1.         Read Ephesians 2:10. What is a main reason why Jesus saved us? (For “good works.”  Jesus wants us to “walk with [God].”  Salvation is a pure gift. We have to choose to accept it.  But, once we choose it we need to continue to choose to live in accord with God’s will. That is, the choice of grace should result in a change in the way that we walk.)

  1.         Sharing The Walk

  1.         Read Mark 5:2-4. We studied this story in an earlier lesson. This time we will look at only one aspect of it. If you lived in this neighborhood and some out of town person was visiting you, how would you describe this fellow?

  1.         Read Mark 5:5. How was this fellow impacting the nearby community?

  1.         Mark 5:8 records that Jesus commanded the demons to come out of this man. Let’s read Mark 5:15 and Mark 5:18-19. If you were this man, how would you interpret Jesus’ command to “tell them how much the Lord has done for you, and how He has had mercy on you?”

  1.         Would you talk about how you used to beat people up?

  1.         Would you talk about how you used to cut yourself?

  1.         Would you talk about how you used to live in a cemetery?

  1.         Have you hear a testimony by someone who details the sins of the past, and you are fixated on the past sins?

  1.         Is that what Jesus is commanding here? (No. No doubt this fellow would mention his past to those who did not know. But Jesus tells him to focus on the positive side, what Jesus did for him and how He showed mercy.)

  1.         Read Mark 5:20. How much theology was in this man’s witness?

  1.         Read Acts 26:1 and Acts 26:9-11. What does this teach us about telling about our past life when we witness?

  1.         Read Acts 26:13-15. How important is this part of Paul’s story?  Would the man we discussed in Mark 5 have a similar part of this story? (This is the critical part of a testimony - when Jesus entered the picture and changed you.)

  1.         Read Acts 26:16-18. Like the man in Mark 5, Paul is given specific instructions. What should be the content of his testimony?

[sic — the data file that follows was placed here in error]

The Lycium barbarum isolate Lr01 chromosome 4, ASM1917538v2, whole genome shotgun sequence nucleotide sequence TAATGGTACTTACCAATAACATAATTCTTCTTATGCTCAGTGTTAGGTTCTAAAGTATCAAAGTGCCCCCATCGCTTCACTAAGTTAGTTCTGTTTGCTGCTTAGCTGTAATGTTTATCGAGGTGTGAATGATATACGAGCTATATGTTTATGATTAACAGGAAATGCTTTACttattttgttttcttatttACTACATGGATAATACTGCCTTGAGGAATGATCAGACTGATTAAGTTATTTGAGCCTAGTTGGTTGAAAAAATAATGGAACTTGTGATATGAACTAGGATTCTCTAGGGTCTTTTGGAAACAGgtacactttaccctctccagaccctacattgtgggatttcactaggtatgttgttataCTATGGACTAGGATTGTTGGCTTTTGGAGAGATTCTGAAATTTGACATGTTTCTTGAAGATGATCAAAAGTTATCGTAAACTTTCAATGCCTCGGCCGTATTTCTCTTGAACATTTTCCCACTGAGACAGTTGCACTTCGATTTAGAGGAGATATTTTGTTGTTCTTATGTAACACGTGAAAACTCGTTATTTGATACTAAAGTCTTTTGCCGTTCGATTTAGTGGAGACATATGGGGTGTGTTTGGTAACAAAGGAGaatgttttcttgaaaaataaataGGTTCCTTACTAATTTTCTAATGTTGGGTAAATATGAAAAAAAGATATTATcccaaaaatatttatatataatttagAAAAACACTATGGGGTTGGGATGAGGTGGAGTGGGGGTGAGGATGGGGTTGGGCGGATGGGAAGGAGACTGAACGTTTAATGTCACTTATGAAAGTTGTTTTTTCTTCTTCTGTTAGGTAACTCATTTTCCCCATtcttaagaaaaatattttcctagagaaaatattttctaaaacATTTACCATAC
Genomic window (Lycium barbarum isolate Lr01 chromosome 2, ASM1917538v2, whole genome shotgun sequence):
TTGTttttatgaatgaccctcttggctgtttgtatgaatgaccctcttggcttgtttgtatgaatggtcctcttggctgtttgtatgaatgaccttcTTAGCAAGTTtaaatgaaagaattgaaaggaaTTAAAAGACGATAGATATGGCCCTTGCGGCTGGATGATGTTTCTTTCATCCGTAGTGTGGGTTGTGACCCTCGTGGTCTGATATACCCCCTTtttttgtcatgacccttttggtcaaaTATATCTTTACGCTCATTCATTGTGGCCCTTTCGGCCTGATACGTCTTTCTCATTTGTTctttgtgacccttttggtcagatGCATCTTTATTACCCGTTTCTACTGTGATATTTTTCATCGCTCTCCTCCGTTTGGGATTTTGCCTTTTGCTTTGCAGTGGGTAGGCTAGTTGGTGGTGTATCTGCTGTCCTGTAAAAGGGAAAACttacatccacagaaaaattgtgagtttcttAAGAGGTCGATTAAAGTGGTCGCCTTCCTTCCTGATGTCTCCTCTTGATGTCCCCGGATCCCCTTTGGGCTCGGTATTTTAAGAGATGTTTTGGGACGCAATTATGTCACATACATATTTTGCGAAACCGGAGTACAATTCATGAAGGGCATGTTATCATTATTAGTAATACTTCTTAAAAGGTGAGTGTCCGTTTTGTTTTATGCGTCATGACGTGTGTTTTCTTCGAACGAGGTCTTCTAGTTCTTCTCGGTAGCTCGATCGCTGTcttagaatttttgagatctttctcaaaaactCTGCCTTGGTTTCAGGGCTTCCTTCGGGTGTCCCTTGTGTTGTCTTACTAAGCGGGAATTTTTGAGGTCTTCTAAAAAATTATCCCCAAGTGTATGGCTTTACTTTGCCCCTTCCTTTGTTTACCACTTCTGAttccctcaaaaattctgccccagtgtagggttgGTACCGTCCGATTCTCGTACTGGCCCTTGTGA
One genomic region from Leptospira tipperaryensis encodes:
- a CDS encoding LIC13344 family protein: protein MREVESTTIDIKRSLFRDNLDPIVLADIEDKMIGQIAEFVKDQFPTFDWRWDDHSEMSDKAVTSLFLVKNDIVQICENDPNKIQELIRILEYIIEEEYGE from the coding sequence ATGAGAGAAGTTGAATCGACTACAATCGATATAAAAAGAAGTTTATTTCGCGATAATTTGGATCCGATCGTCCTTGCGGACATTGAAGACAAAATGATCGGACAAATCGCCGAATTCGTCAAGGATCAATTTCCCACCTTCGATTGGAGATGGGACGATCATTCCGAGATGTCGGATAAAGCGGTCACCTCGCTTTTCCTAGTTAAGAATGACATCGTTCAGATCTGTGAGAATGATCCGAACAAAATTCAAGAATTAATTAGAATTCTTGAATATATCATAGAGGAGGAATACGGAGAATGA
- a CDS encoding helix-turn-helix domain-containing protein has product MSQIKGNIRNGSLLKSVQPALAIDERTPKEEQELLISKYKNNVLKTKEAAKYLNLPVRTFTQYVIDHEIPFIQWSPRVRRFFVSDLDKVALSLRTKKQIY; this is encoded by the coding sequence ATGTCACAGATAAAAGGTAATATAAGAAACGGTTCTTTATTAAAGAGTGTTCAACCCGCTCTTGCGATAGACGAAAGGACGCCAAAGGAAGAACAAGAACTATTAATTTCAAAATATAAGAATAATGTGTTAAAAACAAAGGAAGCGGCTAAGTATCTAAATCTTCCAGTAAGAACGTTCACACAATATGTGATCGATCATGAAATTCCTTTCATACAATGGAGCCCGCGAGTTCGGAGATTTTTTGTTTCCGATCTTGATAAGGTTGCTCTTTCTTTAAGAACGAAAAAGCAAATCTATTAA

1.         Is Paul following his instructions in what we have read so far?

  1.         Read Acts 26:19-20 and Acts 26:22-23. Is this testimony different than you would expect from the man in Mark 5?(Paul is now talking about theology - not complicated theology, but rather the basic gospel message.)

  1.         What is the lesson in this? (Paul, as we know, was capable of complicated theological discourse. That is not needed for witnessing. Both Paul and the Mark 5 man told what they had been and what Jesus had done for them. Because Paul understood the gospel, he also shared it with his listeners.)

  1.         What order did Paul follow in sharing the gospel? (He did not start with theology. He started with his personal testimony.)

  1.         Is this something that you can do? Can you tell people what Jesus has done for you and give a simple statement of the gospel?

  1.         Read Acts 26:24. Should we expect a reaction like this from time to time?

                                                                

  1.         Read Acts 26:27-28. How does the reaction of King Agrippa compare to that of Festus? (Agrippa seems ready to believe.)

  1.         If you have been involved in sales, what is Paul doing in Acts 26:27. (I’ve not been involved in sales, but I think this is called “closing.” Asking the listener to make a decision.)

  1.         Friend, do you see how witnessing is not complicated? It is not beyond your ability. You tell what Jesus has done for you. You tell how He has made your life better. Only then do you explain the gospel in simple terms. Will you ask the Holy Spirit to guide you to people who want to hear about Jesus? Why not do that right now?

  1.         Next week: A Message Worth Sharing.
* Copr. 2020, Bruce N. Cameron, J.D. All scripture references are to the New International Version (NIV), copr. 1973, 1978, 1984 International Bible Society, unless otherwise noted. Quotations from the NIV are used by permission of Zondervan Bible Publishers. Suggested answers are found within parentheses. The lesson assumes the teacher uses a blackboard or some other visual aid.

© 2020 Bruce N. Cameron, J.D.